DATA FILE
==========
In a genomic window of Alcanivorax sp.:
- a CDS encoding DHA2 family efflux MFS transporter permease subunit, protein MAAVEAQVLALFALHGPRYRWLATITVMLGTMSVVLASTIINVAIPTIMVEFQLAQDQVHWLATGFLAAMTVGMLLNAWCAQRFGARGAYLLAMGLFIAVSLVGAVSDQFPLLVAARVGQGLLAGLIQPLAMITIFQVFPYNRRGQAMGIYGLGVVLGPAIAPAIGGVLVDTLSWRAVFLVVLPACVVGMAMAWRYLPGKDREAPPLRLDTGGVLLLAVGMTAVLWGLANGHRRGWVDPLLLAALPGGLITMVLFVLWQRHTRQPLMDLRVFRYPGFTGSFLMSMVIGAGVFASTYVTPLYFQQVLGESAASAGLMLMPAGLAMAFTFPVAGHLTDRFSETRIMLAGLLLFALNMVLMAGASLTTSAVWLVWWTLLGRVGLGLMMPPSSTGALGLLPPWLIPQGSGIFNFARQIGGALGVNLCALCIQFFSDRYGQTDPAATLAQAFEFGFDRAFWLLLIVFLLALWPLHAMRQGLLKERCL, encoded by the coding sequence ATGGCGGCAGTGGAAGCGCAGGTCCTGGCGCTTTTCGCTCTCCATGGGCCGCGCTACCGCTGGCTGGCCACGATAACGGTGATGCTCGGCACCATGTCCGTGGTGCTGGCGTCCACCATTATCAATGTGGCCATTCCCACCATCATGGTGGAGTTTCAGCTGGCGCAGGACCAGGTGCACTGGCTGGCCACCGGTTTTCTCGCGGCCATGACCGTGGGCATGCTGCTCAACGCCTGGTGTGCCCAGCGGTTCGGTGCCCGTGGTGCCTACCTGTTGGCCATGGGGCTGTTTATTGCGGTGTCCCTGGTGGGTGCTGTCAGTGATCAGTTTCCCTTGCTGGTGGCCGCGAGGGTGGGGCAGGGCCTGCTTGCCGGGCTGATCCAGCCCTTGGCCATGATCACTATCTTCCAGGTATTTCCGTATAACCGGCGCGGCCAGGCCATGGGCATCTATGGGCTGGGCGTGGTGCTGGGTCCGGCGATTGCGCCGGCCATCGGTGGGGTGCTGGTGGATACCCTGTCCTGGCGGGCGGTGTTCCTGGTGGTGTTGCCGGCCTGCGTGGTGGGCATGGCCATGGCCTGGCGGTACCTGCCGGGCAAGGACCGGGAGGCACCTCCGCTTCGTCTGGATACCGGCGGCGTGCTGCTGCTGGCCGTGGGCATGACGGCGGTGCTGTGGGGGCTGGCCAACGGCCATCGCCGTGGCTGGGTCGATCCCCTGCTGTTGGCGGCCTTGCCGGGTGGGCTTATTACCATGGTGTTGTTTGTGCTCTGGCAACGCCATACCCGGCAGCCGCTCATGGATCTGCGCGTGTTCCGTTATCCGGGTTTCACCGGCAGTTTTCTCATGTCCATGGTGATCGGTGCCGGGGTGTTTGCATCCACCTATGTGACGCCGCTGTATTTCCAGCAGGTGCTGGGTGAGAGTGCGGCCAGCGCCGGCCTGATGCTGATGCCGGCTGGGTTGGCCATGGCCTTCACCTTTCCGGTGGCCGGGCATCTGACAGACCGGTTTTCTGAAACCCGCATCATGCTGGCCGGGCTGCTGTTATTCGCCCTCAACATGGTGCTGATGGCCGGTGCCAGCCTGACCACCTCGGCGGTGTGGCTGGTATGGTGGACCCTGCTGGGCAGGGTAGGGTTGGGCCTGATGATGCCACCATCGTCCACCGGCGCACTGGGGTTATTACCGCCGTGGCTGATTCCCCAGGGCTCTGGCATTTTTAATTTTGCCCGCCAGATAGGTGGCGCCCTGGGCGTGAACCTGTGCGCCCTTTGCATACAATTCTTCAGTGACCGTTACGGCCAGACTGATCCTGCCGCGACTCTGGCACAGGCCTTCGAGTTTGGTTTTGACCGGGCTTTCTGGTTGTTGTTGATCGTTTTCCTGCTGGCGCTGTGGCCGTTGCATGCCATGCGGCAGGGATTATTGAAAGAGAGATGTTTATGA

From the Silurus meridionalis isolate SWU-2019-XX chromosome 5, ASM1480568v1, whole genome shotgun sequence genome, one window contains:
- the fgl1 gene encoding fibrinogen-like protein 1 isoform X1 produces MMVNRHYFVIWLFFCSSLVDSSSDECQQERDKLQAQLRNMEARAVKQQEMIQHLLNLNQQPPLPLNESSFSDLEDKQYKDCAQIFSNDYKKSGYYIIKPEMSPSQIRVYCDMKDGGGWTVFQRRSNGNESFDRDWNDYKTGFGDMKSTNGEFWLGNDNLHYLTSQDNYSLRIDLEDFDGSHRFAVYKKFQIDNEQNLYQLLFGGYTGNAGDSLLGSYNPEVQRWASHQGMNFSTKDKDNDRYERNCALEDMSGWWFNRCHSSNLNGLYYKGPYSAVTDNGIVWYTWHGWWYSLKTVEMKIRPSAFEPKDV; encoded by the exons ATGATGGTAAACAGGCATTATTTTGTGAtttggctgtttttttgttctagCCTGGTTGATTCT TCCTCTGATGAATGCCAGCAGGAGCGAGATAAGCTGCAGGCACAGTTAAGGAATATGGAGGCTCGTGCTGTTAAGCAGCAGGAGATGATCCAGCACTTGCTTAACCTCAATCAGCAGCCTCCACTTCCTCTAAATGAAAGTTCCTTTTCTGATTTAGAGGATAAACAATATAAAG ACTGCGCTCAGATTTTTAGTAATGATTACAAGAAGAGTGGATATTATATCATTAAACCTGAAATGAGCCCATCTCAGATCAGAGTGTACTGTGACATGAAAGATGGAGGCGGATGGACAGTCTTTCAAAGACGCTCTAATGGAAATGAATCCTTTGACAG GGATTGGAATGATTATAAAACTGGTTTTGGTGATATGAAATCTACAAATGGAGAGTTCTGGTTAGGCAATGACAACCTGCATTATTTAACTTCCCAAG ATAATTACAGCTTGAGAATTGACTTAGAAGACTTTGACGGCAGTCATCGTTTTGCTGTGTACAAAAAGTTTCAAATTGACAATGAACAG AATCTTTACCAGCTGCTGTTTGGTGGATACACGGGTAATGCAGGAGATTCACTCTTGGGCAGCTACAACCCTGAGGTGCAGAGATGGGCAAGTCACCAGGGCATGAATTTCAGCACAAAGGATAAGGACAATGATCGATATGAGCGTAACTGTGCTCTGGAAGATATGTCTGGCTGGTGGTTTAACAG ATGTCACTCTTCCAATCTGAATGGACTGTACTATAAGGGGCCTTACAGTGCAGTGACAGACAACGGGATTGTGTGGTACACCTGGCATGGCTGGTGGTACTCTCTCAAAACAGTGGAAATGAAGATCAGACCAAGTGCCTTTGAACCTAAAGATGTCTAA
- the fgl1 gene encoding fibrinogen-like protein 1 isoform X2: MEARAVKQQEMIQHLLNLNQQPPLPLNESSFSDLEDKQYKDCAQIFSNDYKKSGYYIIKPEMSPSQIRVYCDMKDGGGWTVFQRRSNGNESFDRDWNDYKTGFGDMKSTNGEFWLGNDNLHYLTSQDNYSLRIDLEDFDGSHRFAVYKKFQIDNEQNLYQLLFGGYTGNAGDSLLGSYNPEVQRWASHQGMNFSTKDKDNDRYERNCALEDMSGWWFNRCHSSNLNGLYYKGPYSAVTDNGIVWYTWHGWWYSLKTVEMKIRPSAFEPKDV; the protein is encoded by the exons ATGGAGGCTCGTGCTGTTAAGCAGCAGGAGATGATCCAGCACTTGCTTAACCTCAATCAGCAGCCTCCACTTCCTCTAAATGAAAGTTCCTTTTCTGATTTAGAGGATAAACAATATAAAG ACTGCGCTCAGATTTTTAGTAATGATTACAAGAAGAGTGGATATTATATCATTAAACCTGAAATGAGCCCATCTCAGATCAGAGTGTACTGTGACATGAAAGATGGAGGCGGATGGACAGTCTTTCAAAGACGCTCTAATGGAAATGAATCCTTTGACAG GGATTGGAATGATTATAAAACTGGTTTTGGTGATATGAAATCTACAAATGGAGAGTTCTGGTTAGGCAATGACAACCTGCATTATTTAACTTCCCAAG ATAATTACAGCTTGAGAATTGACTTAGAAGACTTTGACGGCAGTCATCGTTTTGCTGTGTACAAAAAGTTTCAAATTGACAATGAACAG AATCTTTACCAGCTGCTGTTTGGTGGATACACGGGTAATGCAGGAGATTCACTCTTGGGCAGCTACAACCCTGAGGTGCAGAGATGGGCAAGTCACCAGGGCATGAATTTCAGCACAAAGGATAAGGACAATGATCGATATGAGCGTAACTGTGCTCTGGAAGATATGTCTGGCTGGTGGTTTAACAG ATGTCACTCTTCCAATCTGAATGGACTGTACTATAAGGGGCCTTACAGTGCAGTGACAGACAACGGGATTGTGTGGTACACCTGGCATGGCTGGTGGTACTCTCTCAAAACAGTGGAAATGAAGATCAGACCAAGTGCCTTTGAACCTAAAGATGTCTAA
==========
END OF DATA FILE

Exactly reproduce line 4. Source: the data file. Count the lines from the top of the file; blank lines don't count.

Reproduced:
- the fgl1 gene encoding fibrinogen-like protein 1 isoform X1 produces MMVNRHYFVIWLFFCSSLVDSSSDECQQERDKLQAQLRNMEARAVKQQEMIQHLLNLNQQPPLPLNESSFSDLEDKQYKDCAQIFSNDYKKSGYYIIKPEMSPSQIRVYCDMKDGGGWTVFQRRSNGNESFDRDWNDYKTGFGDMKSTNGEFWLGNDNLHYLTSQDNYSLRIDLEDFDGSHRFAVYKKFQIDNEQNLYQLLFGGYTGNAGDSLLGSYNPEVQRWASHQGMNFSTKDKDNDRYERNCALEDMSGWWFNRCHSSNLNGLYYKGPYSAVTDNGIVWYTWHGWWYSLKTVEMKIRPSAFEPKDV; encoded by the exons ATGATGGTAAACAGGCATTATTTTGTGAtttggctgtttttttgttctagCCTGGTTGATTCT TCCTCTGATGAATGCCAGCAGGAGCGAGATAAGCTGCAGGCACAGTTAAGGAATATGGAGGCTCGTGCTGTTAAGCAGCAGGAGATGATCCAGCACTTGCTTAACCTCAATCAGCAGCCTCCACTTCCTCTAAATGAAAGTTCCTTTTCTGATTTAGAGGATAAACAATATAAAG ACTGCGCTCAGATTTTTAGTAATGATTACAAGAAGAGTGGATATTATATCATTAAACCTGAAATGAGCCCATCTCAGATCAGAGTGTACTGTGACATGAAAGATGGAGGCGGATGGACAGTCTTTCAAAGACGCTCTAATGGAAATGAATCCTTTGACAG GGATTGGAATGATTATAAAACTGGTTTTGGTGATATGAAATCTACAAATGGAGAGTTCTGGTTAGGCAATGACAACCTGCATTATTTAACTTCCCAAG ATAATTACAGCTTGAGAATTGACTTAGAAGACTTTGACGGCAGTCATCGTTTTGCTGTGTACAAAAAGTTTCAAATTGACAATGAACAG AATCTTTACCAGCTGCTGTTTGGTGGATACACGGGTAATGCAGGAGATTCACTCTTGGGCAGCTACAACCCTGAGGTGCAGAGATGGGCAAGTCACCAGGGCATGAATTTCAGCACAAAGGATAAGGACAATGATCGATATGAGCGTAACTGTGCTCTGGAAGATATGTCTGGCTGGTGGTTTAACAG ATGTCACTCTTCCAATCTGAATGGACTGTACTATAAGGGGCCTTACAGTGCAGTGACAGACAACGGGATTGTGTGGTACACCTGGCATGGCTGGTGGTACTCTCTCAAAACAGTGGAAATGAAGATCAGACCAAGTGCCTTTGAACCTAAAGATGTCTAA